That's probably the most useful bit of this whole contemplation, the reminder of the subtle harms which elevated permissions can induce some individuals to bring upon themselves. It's the modern incarnation of one of the oldest tales about power, played out most memorably to me as Tolkein's One Ring, but sure now to jump out at me from a dozen places next time I find myself in Grimm's. Power as responsibility, potential for impact decaying into an expectation of the ability to have that impact and a commensurate disappointment when things don't live up to an imagined potential which may never have been possible... other admins, are y'all doing ok? is this expectation-trap lurking in your shadows as well?

15
General LHP Discussion / Re: Some education
« on: October 08, 2020, 09:49:47 pm »
Sutkeh, if you find it enriching or enlightening to justify your decisions about where you wish to affiliate at what time, then by all means continue.

Otherwise, it is entirely justifiable to reject the entire topic several posts ago, even if solely on the grounds of it being described with the same tenor that's used in recruitment to churches and cults.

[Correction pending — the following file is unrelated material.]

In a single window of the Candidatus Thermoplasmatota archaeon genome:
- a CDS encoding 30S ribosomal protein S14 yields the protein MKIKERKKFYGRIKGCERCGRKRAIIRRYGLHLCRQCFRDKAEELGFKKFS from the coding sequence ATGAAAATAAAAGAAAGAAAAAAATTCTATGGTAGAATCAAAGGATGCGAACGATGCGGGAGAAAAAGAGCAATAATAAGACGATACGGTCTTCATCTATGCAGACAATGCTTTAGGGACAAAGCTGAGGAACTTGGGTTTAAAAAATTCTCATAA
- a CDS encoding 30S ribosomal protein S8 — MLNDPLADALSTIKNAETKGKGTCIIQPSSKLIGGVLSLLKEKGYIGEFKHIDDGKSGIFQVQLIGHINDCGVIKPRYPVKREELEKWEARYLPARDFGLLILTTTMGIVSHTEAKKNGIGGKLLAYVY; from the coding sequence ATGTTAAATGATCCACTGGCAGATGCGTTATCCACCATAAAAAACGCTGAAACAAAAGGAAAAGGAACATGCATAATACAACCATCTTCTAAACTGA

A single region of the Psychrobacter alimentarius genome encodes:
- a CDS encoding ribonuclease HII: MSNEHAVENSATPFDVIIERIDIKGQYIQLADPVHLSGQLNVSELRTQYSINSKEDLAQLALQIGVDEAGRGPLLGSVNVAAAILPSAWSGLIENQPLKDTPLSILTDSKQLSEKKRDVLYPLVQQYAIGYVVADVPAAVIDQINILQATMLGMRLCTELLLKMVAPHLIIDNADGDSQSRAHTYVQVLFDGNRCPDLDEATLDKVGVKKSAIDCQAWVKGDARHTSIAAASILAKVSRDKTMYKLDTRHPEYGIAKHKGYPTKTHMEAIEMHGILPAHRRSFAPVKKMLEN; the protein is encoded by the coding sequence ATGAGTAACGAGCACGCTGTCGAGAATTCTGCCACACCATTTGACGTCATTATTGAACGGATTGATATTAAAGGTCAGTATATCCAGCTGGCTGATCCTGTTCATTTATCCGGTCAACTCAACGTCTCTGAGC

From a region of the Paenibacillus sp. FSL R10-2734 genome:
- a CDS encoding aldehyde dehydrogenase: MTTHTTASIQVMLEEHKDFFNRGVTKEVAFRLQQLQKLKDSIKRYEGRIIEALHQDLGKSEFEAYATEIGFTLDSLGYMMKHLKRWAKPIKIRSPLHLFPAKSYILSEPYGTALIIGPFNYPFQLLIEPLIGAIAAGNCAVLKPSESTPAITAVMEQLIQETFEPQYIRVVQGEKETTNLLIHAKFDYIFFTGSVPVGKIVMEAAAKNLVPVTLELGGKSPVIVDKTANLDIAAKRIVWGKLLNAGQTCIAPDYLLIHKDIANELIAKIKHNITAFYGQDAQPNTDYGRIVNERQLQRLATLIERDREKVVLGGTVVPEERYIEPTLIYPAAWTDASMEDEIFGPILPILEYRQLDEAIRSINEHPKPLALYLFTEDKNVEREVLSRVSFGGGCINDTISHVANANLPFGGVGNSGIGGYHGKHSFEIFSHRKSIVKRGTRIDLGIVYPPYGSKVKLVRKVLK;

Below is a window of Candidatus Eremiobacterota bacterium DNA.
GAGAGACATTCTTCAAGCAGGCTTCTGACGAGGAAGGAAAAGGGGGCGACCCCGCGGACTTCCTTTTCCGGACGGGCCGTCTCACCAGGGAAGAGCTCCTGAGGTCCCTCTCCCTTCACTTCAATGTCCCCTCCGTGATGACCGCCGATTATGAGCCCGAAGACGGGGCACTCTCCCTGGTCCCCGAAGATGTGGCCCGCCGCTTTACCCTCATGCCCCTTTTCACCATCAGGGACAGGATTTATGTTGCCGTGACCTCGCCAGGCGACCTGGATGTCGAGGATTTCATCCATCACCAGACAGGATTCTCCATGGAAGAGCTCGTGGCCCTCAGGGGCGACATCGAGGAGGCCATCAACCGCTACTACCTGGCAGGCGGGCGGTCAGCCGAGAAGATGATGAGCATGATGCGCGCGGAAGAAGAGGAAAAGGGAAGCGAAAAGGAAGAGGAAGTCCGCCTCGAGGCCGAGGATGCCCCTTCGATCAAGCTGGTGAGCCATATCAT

When you and an organization are ready for each other, you'll know. Others' regrets or lack thereof about joining at a particular time in their own lives can not reliably predict what yours will be. If you aren't certain it's time, it likely isn't, and a tendency to pressure the unsure into joining is unfortunately common to undesirable organizations.

And to be pedantic, if the moment of initiation to a particular group is truly the zenith of one's career in a given pursuit, then tautologically all time spent actually involved with the group would be worse or lower than the initiation in some way. I personally prefer walking paths that appear likely to lead to better things, rather than worse ones.